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Opinion: COVID-19 shot an exciting opportunity
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Certified medical assistant Sabrina Edge, of the Northeast Georgia Physicians Group, gives Ron Davidson a COVID-19 vaccine Thursday, Jan. 14, 2021, at the Northeast Georgia Health System Corporate Plaza during the health system's second vaccine clinic for those 65 and over at the site. - photo by Scott Rogers

Recently, I have read several articles that indicate COVID-19 infections are now in decline, and many feel the holiday surge in transmissions is past us. I accept that may be one of the reasons for this decline, but I also believe the distribution of the Pfizer and Moderna vaccines may have impacted the spread of this virus.

Availability of COVID-19 vaccines appears to be improving. In January, I had a difficult time contacting the health department and once I did, I was given an appointment for March 18, even though I am 76 years old. On Feb. 4, the Department of Public Health Hall County office called to find out if they could move up my appointment. 

I was offered Feb. 23, and I accepted that date but said if an early date comes available, please call me. The lady then asked, could I come in that day. On Feb. 4, I received my first of two Moderna COVID-19 shots. 

I do not live in a senior community. Getting the vaccine gave me an insight to our society. I have never seen so many elderly people in one place in Northeast Georgia. We were lined up into the parking lot.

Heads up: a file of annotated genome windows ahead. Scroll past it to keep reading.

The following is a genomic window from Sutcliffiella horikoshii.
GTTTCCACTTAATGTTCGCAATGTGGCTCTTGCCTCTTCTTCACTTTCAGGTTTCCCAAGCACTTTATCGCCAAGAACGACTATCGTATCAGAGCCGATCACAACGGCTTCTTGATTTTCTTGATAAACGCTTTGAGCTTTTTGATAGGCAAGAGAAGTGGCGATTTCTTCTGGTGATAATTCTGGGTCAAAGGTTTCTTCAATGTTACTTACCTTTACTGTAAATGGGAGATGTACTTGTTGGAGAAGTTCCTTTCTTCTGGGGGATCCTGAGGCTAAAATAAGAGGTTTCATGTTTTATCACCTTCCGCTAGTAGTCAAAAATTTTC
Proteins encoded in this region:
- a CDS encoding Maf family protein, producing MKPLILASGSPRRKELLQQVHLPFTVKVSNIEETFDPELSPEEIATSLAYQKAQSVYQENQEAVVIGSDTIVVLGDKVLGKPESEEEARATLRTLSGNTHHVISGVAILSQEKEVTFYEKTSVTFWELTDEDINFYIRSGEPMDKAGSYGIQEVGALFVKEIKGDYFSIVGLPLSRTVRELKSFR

I’ve read that many people are reluctant to receive vaccinations, but this was not apparent with those waiting for their COVID-19 shots. The group was excited to have the opportunity. 

The morning after getting the shot, I had a slight feeling in my right shoulder that was nowhere near a pain. It was not even a discomfort. By Sunday, my right arm once again felt normal. 

Since September, I have had five injections. They were flu, pneumonia, two shingles shots and now the first of two COVID-19 shots. 

There is no comparison of today’s injections and those when I was growing up. Today’s needles are much better than the ones used when I was young. I admit to being a little chicken; I look away when they inject me. I just do not want to see that needle enter my arm. To my surprise, the lady giving me the shot had to tell me she was done. 

There I was waiting for a shot and it was over. 

Why go over this? 

I believe some people avoid getting vaccinations because they fear the injection. For those who have this fear, I want to assure them that injection technology has come a long way. To quote Franklin D. Roosevelt, “There is nothing to fear but fear itself.” 

Please get on the COVID-19 vaccine waiting list, and when it is your time, get the shot. You will be helping to protect society and yourself. 

Jimmy O’Neill


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